Tobacco smoking and cancer: A meta‐analysis

  title={Tobacco smoking and cancer: A meta‐analysis},
  author={Sara Gandini and Edoardo Botteri and Simona Iodice and Mathieu Boniol and Albert B. Lowenfels and Patrick Maisonneuve and Peter Boyle},
  journal={International Journal of Cancer},
We conducted a systematic meta‐analysis of observational studies on cigarette smoking and cancer from 1961 to 2003. The aim was to quantify the risk for 13 cancer sites, recognized to be related to tobacco smoking by the International Agency for Research on Cancer (IARC), and to analyze the risk variation for each site in a systematic manner. We extracted data from 254 reports published between 1961 and 2003 (177 case‐control studies, 75 cohorts and 2 nested case‐control studies) included in… 
Impact of cigarette smoking on cancer risk in the European prospective investigation into cancer and nutrition study.
  • A. Agudo, C. Bonet, E. Riboli
  • Medicine
    Journal of clinical oncology : official journal of the American Society of Clinical Oncology
  • 2012
Using data on cancer incidence for 2008 and the AF(p) estimates, about 270,000 new cancer diagnoses per year can be considered attributable to cigarette smoking in the eight European countries with available data for both men and women.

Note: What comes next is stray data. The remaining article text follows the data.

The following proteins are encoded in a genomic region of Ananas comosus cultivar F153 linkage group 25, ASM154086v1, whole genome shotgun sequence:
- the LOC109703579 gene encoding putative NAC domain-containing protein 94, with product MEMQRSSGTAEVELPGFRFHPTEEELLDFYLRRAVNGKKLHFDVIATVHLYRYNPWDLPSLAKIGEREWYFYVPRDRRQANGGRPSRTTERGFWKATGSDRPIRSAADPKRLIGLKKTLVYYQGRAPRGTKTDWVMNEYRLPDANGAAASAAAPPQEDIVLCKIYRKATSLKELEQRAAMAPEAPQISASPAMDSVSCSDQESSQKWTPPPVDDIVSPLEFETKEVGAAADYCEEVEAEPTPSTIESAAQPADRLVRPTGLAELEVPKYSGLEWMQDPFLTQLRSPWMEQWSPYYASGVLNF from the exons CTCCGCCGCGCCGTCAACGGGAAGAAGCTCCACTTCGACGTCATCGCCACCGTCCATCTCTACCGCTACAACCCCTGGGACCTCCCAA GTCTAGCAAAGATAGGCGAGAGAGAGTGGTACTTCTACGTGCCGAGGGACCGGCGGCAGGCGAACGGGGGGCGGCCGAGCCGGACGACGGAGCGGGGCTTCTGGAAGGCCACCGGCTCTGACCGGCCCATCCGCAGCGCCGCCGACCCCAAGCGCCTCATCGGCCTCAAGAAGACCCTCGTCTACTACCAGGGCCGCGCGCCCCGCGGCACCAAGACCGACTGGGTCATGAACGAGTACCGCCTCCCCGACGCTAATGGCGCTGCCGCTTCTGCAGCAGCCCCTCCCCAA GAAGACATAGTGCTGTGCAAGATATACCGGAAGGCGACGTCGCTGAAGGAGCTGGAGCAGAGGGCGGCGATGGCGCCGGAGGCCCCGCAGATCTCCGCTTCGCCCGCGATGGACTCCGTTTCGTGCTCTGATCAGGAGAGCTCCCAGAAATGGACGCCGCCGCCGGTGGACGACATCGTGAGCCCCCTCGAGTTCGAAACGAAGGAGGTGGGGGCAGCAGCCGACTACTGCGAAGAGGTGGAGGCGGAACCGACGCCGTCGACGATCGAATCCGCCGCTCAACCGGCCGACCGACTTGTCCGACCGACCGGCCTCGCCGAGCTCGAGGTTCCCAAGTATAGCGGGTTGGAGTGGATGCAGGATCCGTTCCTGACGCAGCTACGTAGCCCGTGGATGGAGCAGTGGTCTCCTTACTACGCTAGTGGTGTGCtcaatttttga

Tobacco smoking and the risk of gallbladder disease
Evidence of an increased risk of gallbladder disease associated with tobacco smoking is provided and there was indication of nonlinearity there was a dose-dependent positive association with increasing number of cigarettes smoked per day.
Cigarette smoking and the risk of colorectal cancer: a meta-analysis of prospective cohort studies.
Systematic review with meta-analysis of the epidemiological evidence in the 1900s relating smoking to lung cancer
The association of lung cancer with smoking is strong, evident for all lung cancer types, dose-related and insensitive to covariate- adjusting, and emphasises the causal nature of the relationship.
Should we consider gallbladder cancer a new smoking‐related cancer? A comprehensive meta‐analysis focused on dose–response relationships
A moderately but significantly higher risk of gallbladder cancer for current but not former smokers is suggested, and the first report of a linear increase in gallbladders cancer risk according to smoking intensity and duration is provided.
Quantified relations between exposure to tobacco smoking and bladder cancer risk: a meta-analysis of 89 observational studies.
Dose-response meta-analyses showed a BC risk plateau for smoking intensity and indicate that even after long-term smoking cessation, an elevated risk of bladder cancer remains.
Characteristics of cigarette smoking without alcohol consumption and laryngeal cancer: overall and time-risk relation. A meta-analysis of observational studies
A meta-analysis of researches that had reported quantitative estimates of cigarette smoking and risk of laryngeal cancer by March 2016 demonstrated strong correlation referring to dose–response and time–response between cigarette smoking, particularly among former cigarette smokers who had stopped smoking for 15 or more years.